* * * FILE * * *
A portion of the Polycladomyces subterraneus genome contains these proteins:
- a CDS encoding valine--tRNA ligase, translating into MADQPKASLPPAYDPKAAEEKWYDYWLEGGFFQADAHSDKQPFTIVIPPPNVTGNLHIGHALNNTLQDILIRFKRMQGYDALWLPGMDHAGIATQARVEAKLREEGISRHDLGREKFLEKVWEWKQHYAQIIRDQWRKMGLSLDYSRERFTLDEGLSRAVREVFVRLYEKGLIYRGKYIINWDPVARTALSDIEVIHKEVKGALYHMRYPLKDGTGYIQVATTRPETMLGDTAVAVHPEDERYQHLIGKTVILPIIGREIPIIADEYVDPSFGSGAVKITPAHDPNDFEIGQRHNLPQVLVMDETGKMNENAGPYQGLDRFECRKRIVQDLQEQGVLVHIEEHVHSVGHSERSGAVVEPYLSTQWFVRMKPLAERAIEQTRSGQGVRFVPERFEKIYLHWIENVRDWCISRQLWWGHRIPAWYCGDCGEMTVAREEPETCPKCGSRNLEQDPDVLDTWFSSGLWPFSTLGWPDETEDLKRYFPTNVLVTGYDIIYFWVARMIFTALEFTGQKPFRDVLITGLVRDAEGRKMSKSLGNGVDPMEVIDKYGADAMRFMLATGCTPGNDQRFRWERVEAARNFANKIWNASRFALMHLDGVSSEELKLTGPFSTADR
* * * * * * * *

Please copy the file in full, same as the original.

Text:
A portion of the Polycladomyces subterraneus genome contains these proteins:
- a CDS encoding valine--tRNA ligase, translating into MADQPKASLPPAYDPKAAEEKWYDYWLEGGFFQADAHSDKQPFTIVIPPPNVTGNLHIGHALNNTLQDILIRFKRMQGYDALWLPGMDHAGIATQARVEAKLREEGISRHDLGREKFLEKVWEWKQHYAQIIRDQWRKMGLSLDYSRERFTLDEGLSRAVREVFVRLYEKGLIYRGKYIINWDPVARTALSDIEVIHKEVKGALYHMRYPLKDGTGYIQVATTRPETMLGDTAVAVHPEDERYQHLIGKTVILPIIGREIPIIADEYVDPSFGSGAVKITPAHDPNDFEIGQRHNLPQVLVMDETGKMNENAGPYQGLDRFECRKRIVQDLQEQGVLVHIEEHVHSVGHSERSGAVVEPYLSTQWFVRMKPLAERAIEQTRSGQGVRFVPERFEKIYLHWIENVRDWCISRQLWWGHRIPAWYCGDCGEMTVAREEPETCPKCGSRNLEQDPDVLDTWFSSGLWPFSTLGWPDETEDLKRYFPTNVLVTGYDIIYFWVARMIFTALEFTGQKPFRDVLITGLVRDAEGRKMSKSLGNGVDPMEVIDKYGADAMRFMLATGCTPGNDQRFRWERVEAARNFANKIWNASRFALMHLDGVSSEELKLTGPFSTADR